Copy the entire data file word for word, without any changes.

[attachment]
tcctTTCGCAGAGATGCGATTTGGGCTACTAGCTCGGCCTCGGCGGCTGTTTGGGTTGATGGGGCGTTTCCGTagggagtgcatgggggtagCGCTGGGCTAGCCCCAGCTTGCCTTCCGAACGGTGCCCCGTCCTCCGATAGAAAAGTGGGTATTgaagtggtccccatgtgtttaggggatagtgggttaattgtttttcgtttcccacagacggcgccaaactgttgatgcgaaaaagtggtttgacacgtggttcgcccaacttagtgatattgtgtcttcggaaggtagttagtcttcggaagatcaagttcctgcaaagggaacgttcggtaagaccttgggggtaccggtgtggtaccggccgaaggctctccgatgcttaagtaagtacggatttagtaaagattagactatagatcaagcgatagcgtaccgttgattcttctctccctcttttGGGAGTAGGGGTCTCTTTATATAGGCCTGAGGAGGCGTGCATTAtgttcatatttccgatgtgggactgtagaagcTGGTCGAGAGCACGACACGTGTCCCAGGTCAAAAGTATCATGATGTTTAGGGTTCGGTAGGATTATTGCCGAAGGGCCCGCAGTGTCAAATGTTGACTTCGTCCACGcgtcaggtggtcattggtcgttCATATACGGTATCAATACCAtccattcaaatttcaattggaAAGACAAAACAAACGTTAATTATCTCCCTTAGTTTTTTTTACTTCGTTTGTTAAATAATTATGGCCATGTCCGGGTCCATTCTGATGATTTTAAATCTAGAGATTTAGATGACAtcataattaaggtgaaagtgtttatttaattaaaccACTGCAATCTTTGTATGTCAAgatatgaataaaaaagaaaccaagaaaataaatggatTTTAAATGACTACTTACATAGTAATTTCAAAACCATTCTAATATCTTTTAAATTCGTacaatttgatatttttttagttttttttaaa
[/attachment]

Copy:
tcctTTCGCAGAGATGCGATTTGGGCTACTAGCTCGGCCTCGGCGGCTGTTTGGGTTGATGGGGCGTTTCCGTagggagtgcatgggggtagCGCTGGGCTAGCCCCAGCTTGCCTTCCGAACGGTGCCCCGTCCTCCGATAGAAAAGTGGGTATTgaagtggtccccatgtgtttaggggatagtgggttaattgtttttcgtttcccacagacggcgccaaactgttgatgcgaaaaagtggtttgacacgtggttcgcccaacttagtgatattgtgtcttcggaaggtagttagtcttcggaagatcaagttcctgcaaagggaacgttcggtaagaccttgggggtaccggtgtggtaccggccgaaggctctccgatgcttaagtaagtacggatttagtaaagattagactatagatcaagcgatagcgtaccgttgattcttctctccctcttttGGGAGTAGGGGTCTCTTTATATAGGCCTGAGGAGGCGTGCATTAtgttcatatttccgatgtgggactgtagaagcTGGTCGAGAGCACGACACGTGTCCCAGGTCAAAAGTATCATGATGTTTAGGGTTCGGTAGGATTATTGCCGAAGGGCCCGCAGTGTCAAATGTTGACTTCGTCCACGcgtcaggtggtcattggtcgttCATATACGGTATCAATACCAtccattcaaatttcaattggaAAGACAAAACAAACGTTAATTATCTCCCTTAGTTTTTTTTACTTCGTTTGTTAAATAATTATGGCCATGTCCGGGTCCATTCTGATGATTTTAAATCTAGAGATTTAGATGACAtcataattaaggtgaaagtgtttatttaattaaaccACTGCAATCTTTGTATGTCAAgatatgaataaaaaagaaaccaagaaaataaatggatTTTAAATGACTACTTACATAGTAATTTCAAAACCATTCTAATATCTTTTAAATTCGTacaatttgatatttttttagttttttttaaa